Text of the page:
ED: “Choice” is often taken as an object in itself. In Indigestion, we tactically limited choice to foreground the denial of other choices. The interactive video features two characters of undesignated relation across a dinner table, projected onto a horizontal screen that corresponds precisely in size, shape and height to the table itself. The dialogue involves an archetypal blackmail scenario camouflaged within a repartee about food. A touchscreen offers viewers a selection of replaceable characters, each a sexual and class stereotype. With any change of character and branching pathway, the narrative remains continuous though nuanced by the stereotype, emphasizing the surfaces of character construction.
RS: Indigestion was envisioned in two electronically linked modes. The second, which we will begin this year, is a virtual environment. It will offer one navigator a mobile and magnified viewpoint on top of the forensic surface of the table. Here, micro-dramas will be played out in micro-detail. The two modes — the interactive video and the virtual environment — are not intended to reinforce one another. They don’t add up. They’re “indigestible.” The subject’s critical observation of parallel representations of the same event is the subtext of the work.
KP: Is there room for a critical subject in the space of VR?
ED: In current VR literature, the subject is typically described as “entering” the virtual world, which presupposes exiting the actual one. This departure/arrival metaphor is the key to real-time, immersive environments because it sets up a fictive space distinct from the one in which it sets. The ecstasy of “disembodiment” strips the subject of identity and reinforces a separateness between the fictional “inside” and the actual “outside.” And this safeguards the distance between author and subject — the very distance the technology was originally meant to bridge. So long as the distinctions “real” and “fictive” are maintained, VR will present no real threat to the conventions of subjectivity.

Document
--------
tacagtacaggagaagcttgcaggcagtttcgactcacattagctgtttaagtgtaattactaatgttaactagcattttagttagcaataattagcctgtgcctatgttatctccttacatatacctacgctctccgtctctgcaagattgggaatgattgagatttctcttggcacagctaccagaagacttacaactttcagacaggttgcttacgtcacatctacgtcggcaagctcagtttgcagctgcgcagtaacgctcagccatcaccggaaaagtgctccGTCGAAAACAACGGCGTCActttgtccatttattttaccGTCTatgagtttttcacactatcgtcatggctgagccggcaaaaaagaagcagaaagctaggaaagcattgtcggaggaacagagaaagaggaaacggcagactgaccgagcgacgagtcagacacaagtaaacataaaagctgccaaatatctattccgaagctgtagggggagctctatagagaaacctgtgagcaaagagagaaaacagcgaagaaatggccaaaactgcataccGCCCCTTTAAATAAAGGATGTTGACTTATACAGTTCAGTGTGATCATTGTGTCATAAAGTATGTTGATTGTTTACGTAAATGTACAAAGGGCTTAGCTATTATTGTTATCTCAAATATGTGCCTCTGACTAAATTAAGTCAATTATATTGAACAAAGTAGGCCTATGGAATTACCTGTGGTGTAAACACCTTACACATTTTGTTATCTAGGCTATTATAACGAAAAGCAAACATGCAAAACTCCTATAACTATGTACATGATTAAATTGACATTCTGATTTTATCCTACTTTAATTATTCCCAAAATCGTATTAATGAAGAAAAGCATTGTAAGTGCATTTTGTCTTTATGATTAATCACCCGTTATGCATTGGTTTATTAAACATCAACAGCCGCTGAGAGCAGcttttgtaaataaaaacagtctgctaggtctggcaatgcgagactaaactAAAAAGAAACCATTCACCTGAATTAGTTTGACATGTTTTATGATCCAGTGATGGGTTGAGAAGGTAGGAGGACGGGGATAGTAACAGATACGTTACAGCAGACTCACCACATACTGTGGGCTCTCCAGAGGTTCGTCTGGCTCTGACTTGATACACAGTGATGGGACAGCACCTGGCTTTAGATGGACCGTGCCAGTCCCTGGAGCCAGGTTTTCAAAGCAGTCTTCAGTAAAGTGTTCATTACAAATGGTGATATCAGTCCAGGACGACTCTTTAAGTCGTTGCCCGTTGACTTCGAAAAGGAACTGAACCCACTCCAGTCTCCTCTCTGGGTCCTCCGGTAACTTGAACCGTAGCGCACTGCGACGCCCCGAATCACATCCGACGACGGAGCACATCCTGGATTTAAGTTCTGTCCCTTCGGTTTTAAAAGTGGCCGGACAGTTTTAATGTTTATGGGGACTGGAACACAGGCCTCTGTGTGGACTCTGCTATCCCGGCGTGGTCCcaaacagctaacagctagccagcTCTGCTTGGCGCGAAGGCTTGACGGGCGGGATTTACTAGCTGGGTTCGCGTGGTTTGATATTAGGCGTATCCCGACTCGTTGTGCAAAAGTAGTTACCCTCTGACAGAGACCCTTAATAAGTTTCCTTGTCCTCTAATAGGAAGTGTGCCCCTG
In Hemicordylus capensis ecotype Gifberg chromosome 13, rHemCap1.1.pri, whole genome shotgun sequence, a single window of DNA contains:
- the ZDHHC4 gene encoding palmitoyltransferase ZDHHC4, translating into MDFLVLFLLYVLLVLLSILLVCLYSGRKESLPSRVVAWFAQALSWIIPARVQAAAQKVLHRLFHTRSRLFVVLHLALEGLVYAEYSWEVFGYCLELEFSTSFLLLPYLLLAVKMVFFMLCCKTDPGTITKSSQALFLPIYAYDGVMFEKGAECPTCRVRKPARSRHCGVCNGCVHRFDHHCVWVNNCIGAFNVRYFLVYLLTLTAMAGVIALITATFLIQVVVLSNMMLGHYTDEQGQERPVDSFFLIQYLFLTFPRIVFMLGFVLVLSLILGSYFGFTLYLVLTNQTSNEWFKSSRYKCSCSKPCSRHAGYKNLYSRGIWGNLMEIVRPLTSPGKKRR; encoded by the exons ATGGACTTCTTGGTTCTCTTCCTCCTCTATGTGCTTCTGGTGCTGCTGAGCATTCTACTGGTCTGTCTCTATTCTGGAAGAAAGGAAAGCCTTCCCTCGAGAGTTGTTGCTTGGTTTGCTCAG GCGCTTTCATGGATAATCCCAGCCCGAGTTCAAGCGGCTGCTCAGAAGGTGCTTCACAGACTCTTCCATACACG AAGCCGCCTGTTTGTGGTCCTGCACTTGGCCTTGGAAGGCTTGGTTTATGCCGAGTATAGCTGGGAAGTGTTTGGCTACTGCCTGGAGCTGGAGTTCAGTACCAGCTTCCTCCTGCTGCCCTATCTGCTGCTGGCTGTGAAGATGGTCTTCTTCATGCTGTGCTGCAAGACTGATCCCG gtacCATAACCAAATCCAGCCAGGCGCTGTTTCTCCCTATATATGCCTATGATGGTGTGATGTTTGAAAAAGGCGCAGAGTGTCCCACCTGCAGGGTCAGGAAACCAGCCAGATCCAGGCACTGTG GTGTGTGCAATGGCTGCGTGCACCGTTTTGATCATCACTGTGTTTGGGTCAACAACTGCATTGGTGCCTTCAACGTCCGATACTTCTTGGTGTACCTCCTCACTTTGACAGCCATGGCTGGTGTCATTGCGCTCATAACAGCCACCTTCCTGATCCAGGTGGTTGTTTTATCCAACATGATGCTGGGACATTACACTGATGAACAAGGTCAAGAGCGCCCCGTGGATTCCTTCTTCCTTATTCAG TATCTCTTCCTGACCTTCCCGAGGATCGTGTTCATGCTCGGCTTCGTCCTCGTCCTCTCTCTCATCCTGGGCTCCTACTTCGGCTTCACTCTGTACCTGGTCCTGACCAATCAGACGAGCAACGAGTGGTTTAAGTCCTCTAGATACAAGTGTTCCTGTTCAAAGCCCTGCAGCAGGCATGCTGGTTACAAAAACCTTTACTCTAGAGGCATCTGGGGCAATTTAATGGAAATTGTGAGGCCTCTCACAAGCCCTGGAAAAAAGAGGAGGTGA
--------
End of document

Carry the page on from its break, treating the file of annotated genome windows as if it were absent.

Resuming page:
RS: As I see it, the problem is that there is no accountability for actions within interactive environments. In video games, for example, if you lose, you die, you put another quarter in. The challenge for interactive art would be to offer the possibility of transgression with culpability.
ED: But maybe, because there is no culpability, VR can become the perfect vehicle for the interrogation of the everyday. The cult of disembodiment, however, would have to make way for a thinking, acting, geographically and culturally situated subject, looking at the familiar from the critical distance of semi-fictive space. There would have to be an active reciprocity between the virtual and operational worlds.
KP: Do advanced technologies a pose a threat to architecture?
RS: Architecture has to face up to the fact that it can no longer pretend to be the dominant instrument of cultural expression in the face of media technologies. Sometimes, however, architecture falsely becomes implicated as a player. Emerging technologies regularly return to the theme of “space,” and its language is peppered with spatial references — electronic space, cyberspace, hyperspace, digital space, virtual space, informational space, proto-space… The concept of space is at odds with a mode that radically challenges it.
ED: Architecture often channels its techno-envy into representations of the teletechnological zeitgeist. But as architecture’s desire to represent technology intensifies, technology becomes progressively less representable. Advanced technology strives to dematerialize its hardware, to purge its object, leaving only interface and effects. An aesthetics of disappearance, however, in a discipline preeminently concerned with the visible, puts architecture at paradoxical odds with itself.
RS: Architecture simply has to come to terms with an expanded definition of technology — one in which it has always had a strong role to play. After all, is not architecture already a complex special effects technology mediating policies, economies and social relations?